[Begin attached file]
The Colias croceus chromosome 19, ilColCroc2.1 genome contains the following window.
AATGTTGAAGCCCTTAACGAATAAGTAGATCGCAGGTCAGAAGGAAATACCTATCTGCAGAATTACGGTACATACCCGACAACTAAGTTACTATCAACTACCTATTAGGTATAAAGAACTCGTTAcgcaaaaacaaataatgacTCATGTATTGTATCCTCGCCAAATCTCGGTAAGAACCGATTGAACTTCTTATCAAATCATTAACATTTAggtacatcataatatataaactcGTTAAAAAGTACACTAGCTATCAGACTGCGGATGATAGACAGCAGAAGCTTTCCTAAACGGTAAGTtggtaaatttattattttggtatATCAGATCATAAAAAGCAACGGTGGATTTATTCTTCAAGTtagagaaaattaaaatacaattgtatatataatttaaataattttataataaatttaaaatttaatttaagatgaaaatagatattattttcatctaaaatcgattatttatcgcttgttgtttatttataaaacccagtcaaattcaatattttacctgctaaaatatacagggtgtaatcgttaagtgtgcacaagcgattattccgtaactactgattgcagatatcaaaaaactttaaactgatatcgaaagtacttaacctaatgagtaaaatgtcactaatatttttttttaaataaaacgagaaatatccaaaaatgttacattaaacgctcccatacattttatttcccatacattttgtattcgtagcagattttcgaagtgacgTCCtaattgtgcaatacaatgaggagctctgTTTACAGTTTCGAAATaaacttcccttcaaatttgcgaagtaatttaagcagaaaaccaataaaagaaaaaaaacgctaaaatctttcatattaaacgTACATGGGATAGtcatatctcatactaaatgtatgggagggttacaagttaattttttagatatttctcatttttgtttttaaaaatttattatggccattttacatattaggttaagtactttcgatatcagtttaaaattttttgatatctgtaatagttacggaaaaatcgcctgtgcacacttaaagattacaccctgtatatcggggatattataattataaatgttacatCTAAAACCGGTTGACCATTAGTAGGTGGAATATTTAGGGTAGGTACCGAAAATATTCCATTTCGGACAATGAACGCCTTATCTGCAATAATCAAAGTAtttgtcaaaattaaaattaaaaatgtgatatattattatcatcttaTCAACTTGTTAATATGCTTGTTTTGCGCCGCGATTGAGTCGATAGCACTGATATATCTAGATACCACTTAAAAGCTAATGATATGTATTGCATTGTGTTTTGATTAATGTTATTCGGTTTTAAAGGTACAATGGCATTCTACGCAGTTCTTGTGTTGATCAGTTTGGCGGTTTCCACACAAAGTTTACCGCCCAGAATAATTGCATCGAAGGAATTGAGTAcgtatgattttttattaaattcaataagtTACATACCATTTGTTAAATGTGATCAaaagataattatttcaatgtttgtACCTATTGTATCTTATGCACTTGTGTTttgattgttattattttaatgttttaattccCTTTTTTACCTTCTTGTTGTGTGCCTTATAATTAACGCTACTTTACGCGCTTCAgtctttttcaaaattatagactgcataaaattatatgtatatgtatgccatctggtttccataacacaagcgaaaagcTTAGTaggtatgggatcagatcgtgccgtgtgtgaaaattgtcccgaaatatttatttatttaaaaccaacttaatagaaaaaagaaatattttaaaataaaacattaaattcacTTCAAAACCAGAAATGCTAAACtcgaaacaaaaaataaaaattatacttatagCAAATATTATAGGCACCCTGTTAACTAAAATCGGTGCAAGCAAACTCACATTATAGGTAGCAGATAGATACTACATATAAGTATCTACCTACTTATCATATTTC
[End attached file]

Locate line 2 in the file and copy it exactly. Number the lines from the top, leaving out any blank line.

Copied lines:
AATGTTGAAGCCCTTAACGAATAAGTAGATCGCAGGTCAGAAGGAAATACCTATCTGCAGAATTACGGTACATACCCGACAACTAAGTTACTATCAACTACCTATTAGGTATAAAGAACTCGTTAcgcaaaaacaaataatgacTCATGTATTGTATCCTCGCCAAATCTCGGTAAGAACCGATTGAACTTCTTATCAAATCATTAACATTTAggtacatcataatatataaactcGTTAAAAAGTACACTAGCTATCAGACTGCGGATGATAGACAGCAGAAGCTTTCCTAAACGGTAAGTtggtaaatttattattttggtatATCAGATCATAAAAAGCAACGGTGGATTTATTCTTCAAGTtagagaaaattaaaatacaattgtatatataatttaaataattttataataaatttaaaatttaatttaagatgaaaatagatattattttcatctaaaatcgattatttatcgcttgttgtttatttataaaacccagtcaaattcaatattttacctgctaaaatatacagggtgtaatcgttaagtgtgcacaagcgattattccgtaactactgattgcagatatcaaaaaactttaaactgatatcgaaagtacttaacctaatgagtaaaatgtcactaatatttttttttaaataaaacgagaaatatccaaaaatgttacattaaacgctcccatacattttatttcccatacattttgtattcgtagcagattttcgaagtgacgTCCtaattgtgcaatacaatgaggagctctgTTTACAGTTTCGAAATaaacttcccttcaaatttgcgaagtaatttaagcagaaaaccaataaaagaaaaaaaacgctaaaatctttcatattaaacgTACATGGGATAGtcatatctcatactaaatgtatgggagggttacaagttaattttttagatatttctcatttttgtttttaaaaatttattatggccattttacatattaggttaagtactttcgatatcagtttaaaattttttgatatctgtaatagttacggaaaaatcgcctgtgcacacttaaagattacaccctgtatatcggggatattataattataaatgttacatCTAAAACCGGTTGACCATTAGTAGGTGGAATATTTAGGGTAGGTACCGAAAATATTCCATTTCGGACAATGAACGCCTTATCTGCAATAATCAAAGTAtttgtcaaaattaaaattaaaaatgtgatatattattatcatcttaTCAACTTGTTAATATGCTTGTTTTGCGCCGCGATTGAGTCGATAGCACTGATATATCTAGATACCACTTAAAAGCTAATGATATGTATTGCATTGTGTTTTGATTAATGTTATTCGGTTTTAAAGGTACAATGGCATTCTACGCAGTTCTTGTGTTGATCAGTTTGGCGGTTTCCACACAAAGTTTACCGCCCAGAATAATTGCATCGAAGGAATTGAGTAcgtatgattttttattaaattcaataagtTACATACCATTTGTTAAATGTGATCAaaagataattatttcaatgtttgtACCTATTGTATCTTATGCACTTGTGTTttgattgttattattttaatgttttaattccCTTTTTTACCTTCTTGTTGTGTGCCTTATAATTAACGCTACTTTACGCGCTTCAgtctttttcaaaattatagactgcataaaattatatgtatatgtatgccatctggtttccataacacaagcgaaaagcTTAGTaggtatgggatcagatcgtgccgtgtgtgaaaattgtcccgaaatatttatttatttaaaaccaacttaatagaaaaaagaaatattttaaaataaaacattaaattcacTTCAAAACCAGAAATGCTAAACtcgaaacaaaaaataaaaattatacttatagCAAATATTATAGGCACCCTGTTAACTAAAATCGGTGCAAGCAAACTCACATTATAGGTAGCAGATAGATACTACATATAAGTATCTACCTACTTATCATATTTC